Seeking good uses for chicken feathers

Published Oct 26, 2015


Tony Carnie

DURBAN: Double, double toil and trouble; fire burn and cauldron bubble…

There are no eyes of newts, toes of frogs or poisoned entrails being tossed into chemical beakers in this University of KwaZulu-Natal chemical laboratory.

Nor any Shakespearean witches or thunder.

Instead, dressed in a clean white lab coat, Durban chemical engineering student Tamrat Tesfaye is busy disinfecting and dissolving piles of old chicken feathers as part of an experiment to produce chicken feather shirts and socks, chicken feather automotive parts, chicken feather shampoos and chicken feather who knows what.

Tesfaye, who is also a lecturer at the Institute of Textile and Fashion Technology at Bahirdar University in Ethiopia, is studying for his PhD at UKZN under the supervision of CSIR researcher Professor Bruce Sithole and UKZN’s Professor Deresh Ramjugernath.

Worldwide, the chicken industry generates more than 5 billion tons of feathers each year – most of which are burnt, buried or crushed up into fertiliser.

“Currently, chicken feathers are mainly seen as useless waste. So why not try to turn this ‘waste’ into something of value?” Tesfaye asks.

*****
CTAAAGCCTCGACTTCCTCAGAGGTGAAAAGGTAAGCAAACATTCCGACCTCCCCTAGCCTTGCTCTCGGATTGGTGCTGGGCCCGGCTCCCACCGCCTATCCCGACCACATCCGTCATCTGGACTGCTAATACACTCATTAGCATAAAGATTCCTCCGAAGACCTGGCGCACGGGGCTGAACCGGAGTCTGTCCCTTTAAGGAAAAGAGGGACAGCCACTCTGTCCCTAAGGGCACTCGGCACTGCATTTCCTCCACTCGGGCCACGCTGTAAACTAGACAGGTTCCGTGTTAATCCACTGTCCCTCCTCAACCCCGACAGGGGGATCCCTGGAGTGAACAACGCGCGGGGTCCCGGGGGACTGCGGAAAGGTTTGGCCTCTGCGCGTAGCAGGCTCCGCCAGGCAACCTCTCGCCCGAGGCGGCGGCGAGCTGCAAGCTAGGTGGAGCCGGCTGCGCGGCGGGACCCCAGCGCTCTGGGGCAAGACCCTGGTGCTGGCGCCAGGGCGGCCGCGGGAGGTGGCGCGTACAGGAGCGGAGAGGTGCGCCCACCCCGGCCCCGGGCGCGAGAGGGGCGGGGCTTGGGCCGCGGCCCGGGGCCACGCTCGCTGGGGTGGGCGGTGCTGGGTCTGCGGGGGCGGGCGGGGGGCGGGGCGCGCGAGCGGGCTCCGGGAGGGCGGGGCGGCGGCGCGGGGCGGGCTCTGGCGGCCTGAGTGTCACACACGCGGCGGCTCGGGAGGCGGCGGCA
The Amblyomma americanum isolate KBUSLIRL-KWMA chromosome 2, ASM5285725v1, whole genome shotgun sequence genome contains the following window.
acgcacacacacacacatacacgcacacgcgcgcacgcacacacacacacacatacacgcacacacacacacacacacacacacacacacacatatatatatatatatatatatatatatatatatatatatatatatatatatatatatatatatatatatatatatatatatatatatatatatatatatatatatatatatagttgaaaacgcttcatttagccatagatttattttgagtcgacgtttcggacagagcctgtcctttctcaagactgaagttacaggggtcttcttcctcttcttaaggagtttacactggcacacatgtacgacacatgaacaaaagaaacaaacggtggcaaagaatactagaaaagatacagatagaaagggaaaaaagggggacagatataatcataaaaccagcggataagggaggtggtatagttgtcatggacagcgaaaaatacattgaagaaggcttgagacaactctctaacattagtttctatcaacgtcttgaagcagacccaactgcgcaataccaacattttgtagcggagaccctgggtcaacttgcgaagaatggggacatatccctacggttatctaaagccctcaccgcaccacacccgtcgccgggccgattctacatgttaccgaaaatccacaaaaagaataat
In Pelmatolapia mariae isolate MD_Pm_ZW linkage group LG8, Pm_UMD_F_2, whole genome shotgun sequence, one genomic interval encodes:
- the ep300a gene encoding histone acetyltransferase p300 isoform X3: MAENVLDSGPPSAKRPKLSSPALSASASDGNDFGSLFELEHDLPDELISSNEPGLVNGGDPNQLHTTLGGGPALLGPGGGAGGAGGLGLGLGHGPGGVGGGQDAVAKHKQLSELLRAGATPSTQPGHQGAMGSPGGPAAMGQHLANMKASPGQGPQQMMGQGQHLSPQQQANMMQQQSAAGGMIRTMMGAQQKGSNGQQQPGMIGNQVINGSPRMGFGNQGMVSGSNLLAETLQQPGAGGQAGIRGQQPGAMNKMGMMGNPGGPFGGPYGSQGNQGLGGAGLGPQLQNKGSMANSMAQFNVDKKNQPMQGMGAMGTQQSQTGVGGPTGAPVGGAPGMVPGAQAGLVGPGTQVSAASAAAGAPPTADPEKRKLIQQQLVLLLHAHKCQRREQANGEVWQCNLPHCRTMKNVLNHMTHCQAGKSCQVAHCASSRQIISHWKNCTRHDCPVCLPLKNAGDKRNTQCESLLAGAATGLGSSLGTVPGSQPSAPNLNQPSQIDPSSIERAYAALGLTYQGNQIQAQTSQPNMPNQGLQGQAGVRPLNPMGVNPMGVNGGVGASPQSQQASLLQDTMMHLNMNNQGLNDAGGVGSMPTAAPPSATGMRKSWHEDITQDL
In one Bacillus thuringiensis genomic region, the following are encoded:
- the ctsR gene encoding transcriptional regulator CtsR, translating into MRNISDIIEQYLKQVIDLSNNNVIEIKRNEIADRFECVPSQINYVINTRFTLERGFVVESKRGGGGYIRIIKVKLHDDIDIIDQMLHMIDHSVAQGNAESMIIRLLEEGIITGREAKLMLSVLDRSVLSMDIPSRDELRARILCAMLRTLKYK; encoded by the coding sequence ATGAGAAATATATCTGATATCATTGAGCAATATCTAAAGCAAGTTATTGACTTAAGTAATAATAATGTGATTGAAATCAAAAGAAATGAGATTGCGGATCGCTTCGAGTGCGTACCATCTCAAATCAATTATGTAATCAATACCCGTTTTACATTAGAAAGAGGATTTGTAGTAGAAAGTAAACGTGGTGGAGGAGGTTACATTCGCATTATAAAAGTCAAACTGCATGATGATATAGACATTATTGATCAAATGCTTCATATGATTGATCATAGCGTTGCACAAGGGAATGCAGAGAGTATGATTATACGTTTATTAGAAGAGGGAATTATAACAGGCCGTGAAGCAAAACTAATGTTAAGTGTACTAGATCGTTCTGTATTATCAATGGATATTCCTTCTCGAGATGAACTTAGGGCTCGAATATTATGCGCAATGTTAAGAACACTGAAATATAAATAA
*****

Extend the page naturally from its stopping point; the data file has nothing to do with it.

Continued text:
Things like chicken feather suits, chicken feather cosmetics or chicken feather biofuels.

“Chicken feathers are actually rich sources of keratin proteins and amino acids, and my research is aimed at extracting keratin proteins and turning them into high-value products.”

Because of their moisturising properties, the keratin proteins could also be incorporated into shampoos and conditioners and hair-loss products. Chicken feathers, much like woollen fibres which are 90 percent keratin, could also be spun into fibre.

“Thus in the near future, we might be wearing clothes made from regenerated chicken feather fibres,” he declares.

Being lightweight and strong, Tesfaye believes, the fibres could also be useful in making fibre-reinforced polymers for aircraft, cars or the space engineering industry.

But when the feathers arrive from the chicken broilers, they are contaminated with viruses and bacteria and must be decontaminated before keratin proteins can be extracted.

Tesfaye also thinks they could be used as substitutes in the paper and filter industry.

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